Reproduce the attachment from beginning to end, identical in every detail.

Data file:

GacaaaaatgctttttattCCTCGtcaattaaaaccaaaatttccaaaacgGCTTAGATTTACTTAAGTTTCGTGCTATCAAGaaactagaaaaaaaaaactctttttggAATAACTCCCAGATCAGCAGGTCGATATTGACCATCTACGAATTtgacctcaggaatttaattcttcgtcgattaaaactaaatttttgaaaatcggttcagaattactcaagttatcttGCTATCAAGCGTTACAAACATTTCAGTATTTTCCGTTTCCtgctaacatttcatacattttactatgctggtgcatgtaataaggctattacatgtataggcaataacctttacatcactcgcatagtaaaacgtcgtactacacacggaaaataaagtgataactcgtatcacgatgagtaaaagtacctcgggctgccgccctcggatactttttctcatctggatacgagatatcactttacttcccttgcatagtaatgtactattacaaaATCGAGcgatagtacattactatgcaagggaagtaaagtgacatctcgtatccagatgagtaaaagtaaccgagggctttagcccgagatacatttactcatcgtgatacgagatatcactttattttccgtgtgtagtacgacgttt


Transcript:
GacaaaaatgctttttattCCTCGtcaattaaaaccaaaatttccaaaacgGCTTAGATTTACTTAAGTTTCGTGCTATCAAGaaactagaaaaaaaaaactctttttggAATAACTCCCAGATCAGCAGGTCGATATTGACCATCTACGAATTtgacctcaggaatttaattcttcgtcgattaaaactaaatttttgaaaatcggttcagaattactcaagttatcttGCTATCAAGCGTTACAAACATTTCAGTATTTTCCGTTTCCtgctaacatttcatacattttactatgctggtgcatgtaataaggctattacatgtataggcaataacctttacatcactcgcatagtaaaacgtcgtactacacacggaaaataaagtgataactcgtatcacgatgagtaaaagtacctcgggctgccgccctcggatactttttctcatctggatacgagatatcactttacttcccttgcatagtaatgtactattacaaaATCGAGcgatagtacattactatgcaagggaagtaaagtgacatctcgtatccagatgagtaaaagtaaccgagggctttagcccgagatacatttactcatcgtgatacgagatatcactttattttccgtgtgtagtacgacgttt